{Writings of John Johnson}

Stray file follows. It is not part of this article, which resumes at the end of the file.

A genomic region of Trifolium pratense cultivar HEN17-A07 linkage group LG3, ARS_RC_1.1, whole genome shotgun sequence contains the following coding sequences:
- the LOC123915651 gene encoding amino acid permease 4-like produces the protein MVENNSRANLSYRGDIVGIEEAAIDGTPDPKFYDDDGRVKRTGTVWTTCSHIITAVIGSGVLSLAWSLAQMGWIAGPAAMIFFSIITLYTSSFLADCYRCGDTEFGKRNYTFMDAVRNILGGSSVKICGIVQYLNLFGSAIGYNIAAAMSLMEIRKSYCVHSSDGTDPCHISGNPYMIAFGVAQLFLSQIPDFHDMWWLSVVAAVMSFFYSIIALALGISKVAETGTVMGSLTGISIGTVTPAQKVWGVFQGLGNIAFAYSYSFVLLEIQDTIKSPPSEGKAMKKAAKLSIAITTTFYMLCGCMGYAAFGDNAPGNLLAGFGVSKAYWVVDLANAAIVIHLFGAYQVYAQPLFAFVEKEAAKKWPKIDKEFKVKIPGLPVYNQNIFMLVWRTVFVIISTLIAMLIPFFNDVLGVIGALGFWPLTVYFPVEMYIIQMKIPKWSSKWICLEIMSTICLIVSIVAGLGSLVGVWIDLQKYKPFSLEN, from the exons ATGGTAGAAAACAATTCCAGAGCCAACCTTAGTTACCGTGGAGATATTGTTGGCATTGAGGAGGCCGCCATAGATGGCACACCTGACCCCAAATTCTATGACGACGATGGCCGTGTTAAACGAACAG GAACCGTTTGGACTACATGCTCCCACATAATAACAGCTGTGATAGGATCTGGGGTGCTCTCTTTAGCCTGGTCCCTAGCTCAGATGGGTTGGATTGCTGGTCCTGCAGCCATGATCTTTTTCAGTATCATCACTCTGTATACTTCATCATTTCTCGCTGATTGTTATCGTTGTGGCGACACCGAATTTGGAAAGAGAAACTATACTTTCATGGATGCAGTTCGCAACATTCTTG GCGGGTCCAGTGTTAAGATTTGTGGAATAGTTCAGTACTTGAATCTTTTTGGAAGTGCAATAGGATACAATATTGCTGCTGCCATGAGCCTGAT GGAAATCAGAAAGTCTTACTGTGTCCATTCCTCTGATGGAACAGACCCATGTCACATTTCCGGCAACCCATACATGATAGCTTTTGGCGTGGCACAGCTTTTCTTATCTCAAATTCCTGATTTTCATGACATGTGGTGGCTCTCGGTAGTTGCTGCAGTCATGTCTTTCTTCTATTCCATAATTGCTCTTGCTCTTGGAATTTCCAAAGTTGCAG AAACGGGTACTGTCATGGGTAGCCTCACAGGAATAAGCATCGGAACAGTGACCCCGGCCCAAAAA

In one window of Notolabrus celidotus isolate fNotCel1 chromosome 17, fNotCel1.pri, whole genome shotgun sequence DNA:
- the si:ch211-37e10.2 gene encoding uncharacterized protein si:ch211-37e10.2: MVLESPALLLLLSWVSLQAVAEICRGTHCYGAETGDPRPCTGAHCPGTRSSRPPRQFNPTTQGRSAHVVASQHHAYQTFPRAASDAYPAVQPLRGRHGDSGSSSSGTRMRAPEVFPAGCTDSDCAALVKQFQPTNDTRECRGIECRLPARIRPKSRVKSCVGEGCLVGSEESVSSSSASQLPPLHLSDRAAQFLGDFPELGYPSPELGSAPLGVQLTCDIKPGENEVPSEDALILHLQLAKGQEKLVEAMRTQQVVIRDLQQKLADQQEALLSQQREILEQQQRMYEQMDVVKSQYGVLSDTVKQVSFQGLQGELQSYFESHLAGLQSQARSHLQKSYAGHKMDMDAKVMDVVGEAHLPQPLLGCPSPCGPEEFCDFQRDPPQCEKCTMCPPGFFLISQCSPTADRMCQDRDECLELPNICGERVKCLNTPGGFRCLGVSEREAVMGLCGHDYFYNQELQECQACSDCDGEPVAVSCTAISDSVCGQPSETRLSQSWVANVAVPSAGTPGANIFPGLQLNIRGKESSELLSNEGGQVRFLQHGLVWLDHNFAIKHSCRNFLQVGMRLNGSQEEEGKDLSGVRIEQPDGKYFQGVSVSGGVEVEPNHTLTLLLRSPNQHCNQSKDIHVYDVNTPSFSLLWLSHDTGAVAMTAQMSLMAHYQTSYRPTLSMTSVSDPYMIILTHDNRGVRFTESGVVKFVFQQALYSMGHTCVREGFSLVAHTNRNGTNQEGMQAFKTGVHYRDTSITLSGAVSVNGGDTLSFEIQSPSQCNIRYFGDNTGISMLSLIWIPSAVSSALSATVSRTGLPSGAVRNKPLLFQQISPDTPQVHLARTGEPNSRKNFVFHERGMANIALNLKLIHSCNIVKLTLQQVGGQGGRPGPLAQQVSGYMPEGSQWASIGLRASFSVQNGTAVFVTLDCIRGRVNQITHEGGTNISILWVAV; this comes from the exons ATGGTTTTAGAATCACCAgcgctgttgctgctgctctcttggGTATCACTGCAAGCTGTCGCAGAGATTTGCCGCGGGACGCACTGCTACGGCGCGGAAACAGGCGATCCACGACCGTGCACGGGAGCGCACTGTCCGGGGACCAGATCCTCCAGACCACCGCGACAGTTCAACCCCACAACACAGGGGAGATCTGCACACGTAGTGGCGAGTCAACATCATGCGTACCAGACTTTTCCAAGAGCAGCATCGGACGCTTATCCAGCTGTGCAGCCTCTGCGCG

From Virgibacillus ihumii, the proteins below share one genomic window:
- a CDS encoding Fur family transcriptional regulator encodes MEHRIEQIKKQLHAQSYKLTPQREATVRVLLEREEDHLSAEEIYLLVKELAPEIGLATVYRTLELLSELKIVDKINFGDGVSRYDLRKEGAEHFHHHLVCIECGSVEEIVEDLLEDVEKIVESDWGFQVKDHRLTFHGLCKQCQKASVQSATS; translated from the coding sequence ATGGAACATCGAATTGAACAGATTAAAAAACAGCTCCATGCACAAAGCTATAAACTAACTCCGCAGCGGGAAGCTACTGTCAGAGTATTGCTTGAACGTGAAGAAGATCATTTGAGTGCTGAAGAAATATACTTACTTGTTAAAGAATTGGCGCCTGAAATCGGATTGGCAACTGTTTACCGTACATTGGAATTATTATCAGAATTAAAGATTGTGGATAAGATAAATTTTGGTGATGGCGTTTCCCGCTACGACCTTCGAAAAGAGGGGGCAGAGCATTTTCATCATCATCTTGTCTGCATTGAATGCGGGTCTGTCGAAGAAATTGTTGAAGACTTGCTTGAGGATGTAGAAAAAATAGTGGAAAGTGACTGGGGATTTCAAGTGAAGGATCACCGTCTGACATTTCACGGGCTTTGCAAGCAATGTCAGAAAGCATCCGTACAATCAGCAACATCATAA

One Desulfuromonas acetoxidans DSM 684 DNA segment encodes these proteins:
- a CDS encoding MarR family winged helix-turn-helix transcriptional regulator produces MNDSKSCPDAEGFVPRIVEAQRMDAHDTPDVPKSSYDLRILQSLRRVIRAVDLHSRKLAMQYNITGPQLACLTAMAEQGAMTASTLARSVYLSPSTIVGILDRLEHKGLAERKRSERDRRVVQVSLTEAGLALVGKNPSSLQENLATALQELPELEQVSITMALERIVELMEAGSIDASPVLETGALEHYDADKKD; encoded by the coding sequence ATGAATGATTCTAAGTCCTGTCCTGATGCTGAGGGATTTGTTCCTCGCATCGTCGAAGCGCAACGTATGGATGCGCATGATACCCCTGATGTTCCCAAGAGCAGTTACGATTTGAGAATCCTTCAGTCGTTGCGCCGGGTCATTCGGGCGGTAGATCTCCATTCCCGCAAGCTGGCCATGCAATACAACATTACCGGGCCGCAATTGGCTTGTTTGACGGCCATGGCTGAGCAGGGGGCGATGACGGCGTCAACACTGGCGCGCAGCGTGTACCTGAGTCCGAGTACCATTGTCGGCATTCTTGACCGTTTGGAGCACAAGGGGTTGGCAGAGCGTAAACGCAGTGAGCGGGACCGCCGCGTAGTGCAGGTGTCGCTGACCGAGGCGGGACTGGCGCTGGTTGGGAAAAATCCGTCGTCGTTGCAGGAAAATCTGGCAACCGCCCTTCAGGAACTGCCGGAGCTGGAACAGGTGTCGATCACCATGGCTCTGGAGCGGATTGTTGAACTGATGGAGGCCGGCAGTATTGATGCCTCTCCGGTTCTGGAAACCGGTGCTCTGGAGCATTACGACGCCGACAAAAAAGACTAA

Great Dragon Cast Out: “And the great dragon was cast out, that old serpent, called the Devil, and Satan, which deceiveth the whole world; he was cast out into the earth, and his angels were cast out with him.” {Rev.12:9} When the children of God stand firm to maintain the truth, determined to have nothing to do with the world’s religion, nor pay any deference to their grimace or devout appearances, nor to be soothed and mollified into a charitable idea of their doctrines and practices, for fear of being deemed inflexible and rigid, and for fear of condemning such great numbers; but being valiant for the truth, as it is in Jesus, and refusing all assent to the traditions of men, or to have any fellowship with those that pervert the gospel, then the dragon is cast out, and if he be cast out, his angels are cast out with him. But so long as any persons or people retain what the world calls a charitable opinion of false teachers, or false professors, so as to hold a tampering dalliance with them, the devil and Satan is certain to keep possession of those souls. “Be ye not unequally yoked together with unbelievers; for what fellowship hath righteousness with unrighteousness; and what communion hath light with darkness; and what concord hath Christ with Belial; or what part hath he that believeth with an infidel; and what agreement hath the temple of God with idols; for ye are the temple of the living God; as God hath said, I will dwell in them, and walk in them; and I will be their God, and they shall be my people. Wherefore come out from among them, and be ye separate, saith the Lord, and touch not the unclean thing; and I will receive you.” {II Cor.6:14-17} But this is Satan’s grand murdering piece, or train of heavy artillery, whereby he beats down all before him; to cry out against un-charitableness, censoriousness, and want of catholic spirit, faying, “What; must none be esteemed Christians who do not receive the truth of Christ with such light, life, and spirit, as there is not one to be found among many thousands? What! Must we judge so many sincere pious souls to be no believers? Must we leave almost all the world behind us, and esteem them cast out?” The Christ of God has given us the ample description of his saints, and whosoever does not bear those characters, are none of his, the dragon and his angels deceive and reign over the whole world; therefore if I do not leave the whole world behind me, I cannot be a disciple of Jesus. John Johnson {Book of Revelation, 1779}